Overloading of the horse's joints

The equine musculoskeletal system is an organ system consisting of the bones, joints, muscles, tendons and hooves. These structures are constantly under stress as the horse moves and as we use it in riding and driving.

When training the horse, the musculoskeletal system is subjected to a repetitive load that adapts by restructuring the tissues. This causes a breakdown of the tissue, a 'micro-injury', which in most cases heals by the formation of new tissue.
In this way, the structures adapt and make the connective tissue stronger and more adapted for further training.

The balance between training and load that is positive for the musculoskeletal system and the horse must be carefully considered depending on a number of factors such as the horse's age, genetic condition, how it moves, how it is fed and the surface on which it is ridden.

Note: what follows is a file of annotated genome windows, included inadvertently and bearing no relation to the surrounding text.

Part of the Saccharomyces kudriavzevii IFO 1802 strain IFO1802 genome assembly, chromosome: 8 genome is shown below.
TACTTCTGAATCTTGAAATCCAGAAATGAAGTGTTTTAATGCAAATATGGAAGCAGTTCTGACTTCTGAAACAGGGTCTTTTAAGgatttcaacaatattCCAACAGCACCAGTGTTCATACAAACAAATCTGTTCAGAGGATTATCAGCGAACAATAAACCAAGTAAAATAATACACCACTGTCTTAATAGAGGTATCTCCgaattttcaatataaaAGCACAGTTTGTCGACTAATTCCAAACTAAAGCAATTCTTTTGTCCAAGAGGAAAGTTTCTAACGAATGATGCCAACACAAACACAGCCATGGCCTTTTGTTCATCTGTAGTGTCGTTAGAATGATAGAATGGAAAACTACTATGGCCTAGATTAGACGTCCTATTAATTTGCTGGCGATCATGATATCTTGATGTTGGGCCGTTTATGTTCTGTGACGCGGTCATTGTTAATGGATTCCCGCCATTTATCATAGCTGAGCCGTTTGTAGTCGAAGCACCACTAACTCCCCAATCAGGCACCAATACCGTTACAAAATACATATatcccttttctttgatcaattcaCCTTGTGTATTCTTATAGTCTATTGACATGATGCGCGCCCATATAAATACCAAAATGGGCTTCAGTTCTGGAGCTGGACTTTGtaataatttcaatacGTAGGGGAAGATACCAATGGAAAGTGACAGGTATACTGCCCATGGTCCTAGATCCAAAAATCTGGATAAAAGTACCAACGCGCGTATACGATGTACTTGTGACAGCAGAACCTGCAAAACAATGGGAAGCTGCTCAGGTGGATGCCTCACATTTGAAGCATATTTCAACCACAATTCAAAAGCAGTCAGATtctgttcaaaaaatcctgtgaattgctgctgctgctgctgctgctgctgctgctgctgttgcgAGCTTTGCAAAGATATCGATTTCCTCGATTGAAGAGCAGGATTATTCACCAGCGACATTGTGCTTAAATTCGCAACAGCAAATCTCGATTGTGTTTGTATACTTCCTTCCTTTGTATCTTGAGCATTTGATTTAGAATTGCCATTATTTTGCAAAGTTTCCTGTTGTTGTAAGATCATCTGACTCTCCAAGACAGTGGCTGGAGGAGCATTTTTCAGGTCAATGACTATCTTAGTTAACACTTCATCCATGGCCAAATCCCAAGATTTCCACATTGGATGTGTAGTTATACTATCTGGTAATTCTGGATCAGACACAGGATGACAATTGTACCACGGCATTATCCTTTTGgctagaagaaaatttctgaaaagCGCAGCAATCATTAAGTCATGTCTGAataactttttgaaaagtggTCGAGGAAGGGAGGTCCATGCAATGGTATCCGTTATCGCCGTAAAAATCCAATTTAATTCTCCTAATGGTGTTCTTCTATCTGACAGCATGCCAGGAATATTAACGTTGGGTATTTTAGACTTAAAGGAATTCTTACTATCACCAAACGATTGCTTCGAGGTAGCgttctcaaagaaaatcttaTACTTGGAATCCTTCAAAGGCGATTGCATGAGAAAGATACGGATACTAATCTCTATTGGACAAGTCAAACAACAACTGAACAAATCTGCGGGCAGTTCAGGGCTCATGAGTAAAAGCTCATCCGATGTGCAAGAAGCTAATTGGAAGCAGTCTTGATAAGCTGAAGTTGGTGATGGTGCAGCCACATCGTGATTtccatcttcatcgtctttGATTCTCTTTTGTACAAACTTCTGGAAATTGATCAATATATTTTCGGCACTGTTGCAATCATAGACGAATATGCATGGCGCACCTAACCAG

If there is an overload of the musculoskeletal system in connection with too hard training over a long period of time and which is not adapted to the individual, the micro-injury does not heal but results in wear and tear. In the long term, there is a risk of chronic injury.  
In a healthy joint, the synovial fluid and cartilage contain a high concentration of high-molecular-weight hyaluronic acid.

The molecule is composed of long sugar units that form long chains and bind large amounts of water into a complex network. In the healthy joint, hyaluronic acid plays a major role in the nutrient exchange of the articular cartilage, but it also binds to the joint surface like a plaster and reduces friction between the joint surfaces by acting as a shock absorber. Studies of horses in training have shown that the length of the chains is reduced, leading to a shortening of the hyaluronic acid molecules. This leads to a reduction in the beneficial effect of hyaluronic acid in the joint.

Oral supplementation with high-molecular hyaluronic acid promotes the recovery of strained joints.